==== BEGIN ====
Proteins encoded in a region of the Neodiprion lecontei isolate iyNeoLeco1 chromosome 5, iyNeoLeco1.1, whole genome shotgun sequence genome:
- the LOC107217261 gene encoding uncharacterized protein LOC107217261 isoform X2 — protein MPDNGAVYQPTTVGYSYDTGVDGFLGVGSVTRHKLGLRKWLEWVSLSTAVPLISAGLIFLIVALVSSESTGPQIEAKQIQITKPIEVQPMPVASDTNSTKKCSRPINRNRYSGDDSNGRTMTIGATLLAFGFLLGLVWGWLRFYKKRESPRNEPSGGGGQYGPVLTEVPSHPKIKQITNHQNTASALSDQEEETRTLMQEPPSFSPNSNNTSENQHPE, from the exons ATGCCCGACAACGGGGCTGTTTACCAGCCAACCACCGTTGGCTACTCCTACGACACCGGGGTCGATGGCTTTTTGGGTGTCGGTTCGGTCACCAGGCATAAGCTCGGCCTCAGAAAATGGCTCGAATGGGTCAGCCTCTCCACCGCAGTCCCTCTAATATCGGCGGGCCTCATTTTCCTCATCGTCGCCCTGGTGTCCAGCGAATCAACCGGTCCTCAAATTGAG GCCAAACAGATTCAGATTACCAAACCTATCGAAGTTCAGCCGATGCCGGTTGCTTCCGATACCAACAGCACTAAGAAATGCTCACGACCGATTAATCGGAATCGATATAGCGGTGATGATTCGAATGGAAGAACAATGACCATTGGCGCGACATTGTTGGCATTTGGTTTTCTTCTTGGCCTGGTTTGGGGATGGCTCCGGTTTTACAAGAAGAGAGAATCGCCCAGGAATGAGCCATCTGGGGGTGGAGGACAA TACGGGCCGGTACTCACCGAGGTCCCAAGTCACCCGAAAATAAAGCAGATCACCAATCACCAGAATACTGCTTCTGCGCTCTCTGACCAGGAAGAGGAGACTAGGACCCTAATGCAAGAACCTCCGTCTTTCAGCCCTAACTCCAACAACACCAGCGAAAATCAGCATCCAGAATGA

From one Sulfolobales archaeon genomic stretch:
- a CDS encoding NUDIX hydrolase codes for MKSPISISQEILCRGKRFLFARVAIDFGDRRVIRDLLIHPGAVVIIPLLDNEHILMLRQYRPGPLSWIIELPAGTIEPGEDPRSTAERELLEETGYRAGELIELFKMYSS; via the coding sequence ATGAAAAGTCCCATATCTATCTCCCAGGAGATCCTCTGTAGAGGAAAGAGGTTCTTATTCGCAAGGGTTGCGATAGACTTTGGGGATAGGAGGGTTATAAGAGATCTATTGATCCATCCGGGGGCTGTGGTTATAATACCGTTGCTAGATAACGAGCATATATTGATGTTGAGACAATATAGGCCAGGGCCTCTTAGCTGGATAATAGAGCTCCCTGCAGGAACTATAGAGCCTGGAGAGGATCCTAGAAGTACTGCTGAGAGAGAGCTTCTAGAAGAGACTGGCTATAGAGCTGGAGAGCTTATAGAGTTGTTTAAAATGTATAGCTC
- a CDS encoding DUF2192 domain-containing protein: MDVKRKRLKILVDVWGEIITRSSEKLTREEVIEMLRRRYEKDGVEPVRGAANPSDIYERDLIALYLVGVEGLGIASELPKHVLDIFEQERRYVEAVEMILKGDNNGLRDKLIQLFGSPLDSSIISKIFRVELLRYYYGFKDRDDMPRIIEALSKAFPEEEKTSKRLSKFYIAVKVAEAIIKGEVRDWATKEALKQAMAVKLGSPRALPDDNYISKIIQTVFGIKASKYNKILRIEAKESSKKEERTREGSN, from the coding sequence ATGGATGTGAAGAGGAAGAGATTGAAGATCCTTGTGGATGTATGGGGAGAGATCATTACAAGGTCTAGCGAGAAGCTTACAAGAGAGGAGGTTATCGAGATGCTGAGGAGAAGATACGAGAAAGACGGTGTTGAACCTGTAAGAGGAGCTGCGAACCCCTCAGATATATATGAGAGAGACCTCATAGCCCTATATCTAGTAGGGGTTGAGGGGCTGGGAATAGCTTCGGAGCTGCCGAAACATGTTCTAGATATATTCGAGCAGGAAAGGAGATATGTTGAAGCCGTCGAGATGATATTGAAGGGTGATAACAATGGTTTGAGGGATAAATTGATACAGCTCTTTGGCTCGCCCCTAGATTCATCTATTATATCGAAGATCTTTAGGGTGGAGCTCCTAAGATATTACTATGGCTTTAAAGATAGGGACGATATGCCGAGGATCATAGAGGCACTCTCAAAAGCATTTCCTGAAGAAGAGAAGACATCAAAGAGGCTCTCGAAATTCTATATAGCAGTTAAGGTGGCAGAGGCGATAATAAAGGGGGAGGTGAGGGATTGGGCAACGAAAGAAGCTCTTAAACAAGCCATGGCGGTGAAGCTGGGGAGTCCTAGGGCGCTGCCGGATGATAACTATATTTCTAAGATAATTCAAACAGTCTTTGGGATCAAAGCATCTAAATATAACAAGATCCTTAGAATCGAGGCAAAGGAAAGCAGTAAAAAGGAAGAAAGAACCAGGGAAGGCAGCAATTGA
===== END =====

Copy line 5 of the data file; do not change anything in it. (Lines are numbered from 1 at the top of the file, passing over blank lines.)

- a CDS encoding DUF2192 domain-containing protein: MDVKRKRLKILVDVWGEIITRSSEKLTREEVIEMLRRRYEKDGVEPVRGAANPSDIYERDLIALYLVGVEGLGIASELPKHVLDIFEQERRYVEAVEMILKGDNNGLRDKLIQLFGSPLDSSIISKIFRVELLRYYYGFKDRDDMPRIIEALSKAFPEEEKTSKRLSKFYIAVKVAEAIIKGEVRDWATKEALKQAMAVKLGSPRALPDDNYISKIIQTVFGIKASKYNKILRIEAKESSKKEERTREGSN, from the coding sequence ATGGATGTGAAGAGGAAGAGATTGAAGATCCTTGTGGATGTATGGGGAGAGATCATTACAAGGTCTAGCGAGAAGCTTACAAGAGAGGAGGTTATCGAGATGCTGAGGAGAAGATACGAGAAAGACGGTGTTGAACCTGTAAGAGGAGCTGCGAACCCCTCAGATATATATGAGAGAGACCTCATAGCCCTATATCTAGTAGGGGTTGAGGGGCTGGGAATAGCTTCGGAGCTGCCGAAACATGTTCTAGATATATTCGAGCAGGAAAGGAGATATGTTGAAGCCGTCGAGATGATATTGAAGGGTGATAACAATGGTTTGAGGGATAAATTGATACAGCTCTTTGGCTCGCCCCTAGATTCATCTATTATATCGAAGATCTTTAGGGTGGAGCTCCTAAGATATTACTATGGCTTTAAAGATAGGGACGATATGCCGAGGATCATAGAGGCACTCTCAAAAGCATTTCCTGAAGAAGAGAAGACATCAAAGAGGCTCTCGAAATTCTATATAGCAGTTAAGGTGGCAGAGGCGATAATAAAGGGGGAGGTGAGGGATTGGGCAACGAAAGAAGCTCTTAAACAAGCCATGGCGGTGAAGCTGGGGAGTCCTAGGGCGCTGCCGGATGATAACTATATTTCTAAGATAATTCAAACAGTCTTTGGGATCAAAGCATCTAAATATAACAAGATCCTTAGAATCGAGGCAAAGGAAAGCAGTAAAAAGGAAGAAAGAACCAGGGAAGGCAGCAATTGA